Tuesday, July 27, 2004

If you live in Florida (or elsewhere), your vote may not be counted. At least one other state, California, has taken emergency action by barring the use of electronic machines in a few urban counties. But here, Governor  Jeb Bush is standing by Glenda Hood, the Secretary of State who oversees elections and defends the machines, even though she already produced an error-filled list of thousands of  felons, mostly black and Democrats, who were mistakenly barred from voting while omitting any Hispanic felons (mostly Republican). She didn't back down or publicly reveal the list of names until the Miami Herald obtained a court order to get the names and found that thousands of people mistakenly listed as ineligible to vote.

She also insists that the balky electronic voting machines don't need independent auditing or any paper trails to see if they're accurate, despite already missing hundreds, if not thousands, of votes in a few smaller-scale elections. In a close election with the presidency at stake, can we afford to have voting machines that either don't work or are open to fraud (as Paul Krugman argues), abuse and mistakes? If you want to protest this burgeoning scandal ,  go to moveon.org's website for a petition to sign.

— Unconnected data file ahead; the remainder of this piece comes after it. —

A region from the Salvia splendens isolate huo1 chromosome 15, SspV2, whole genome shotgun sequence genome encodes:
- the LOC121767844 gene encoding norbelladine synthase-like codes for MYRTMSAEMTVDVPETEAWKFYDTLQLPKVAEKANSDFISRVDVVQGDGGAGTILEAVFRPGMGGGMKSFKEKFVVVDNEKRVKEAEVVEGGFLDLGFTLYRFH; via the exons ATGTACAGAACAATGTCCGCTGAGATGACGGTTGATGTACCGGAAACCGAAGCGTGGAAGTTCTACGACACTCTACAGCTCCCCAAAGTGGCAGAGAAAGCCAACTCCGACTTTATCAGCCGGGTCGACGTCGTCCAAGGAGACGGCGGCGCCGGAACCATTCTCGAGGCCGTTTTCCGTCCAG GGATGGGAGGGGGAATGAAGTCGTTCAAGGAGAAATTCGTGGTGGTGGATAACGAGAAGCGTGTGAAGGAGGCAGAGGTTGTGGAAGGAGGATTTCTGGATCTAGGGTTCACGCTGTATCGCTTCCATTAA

Realistically, it may be too late to guarantee the security and accuracy  of the vote, especially in Florida. John Kerry doesn't need just lawyers here, but probably U.N. election observers as well.

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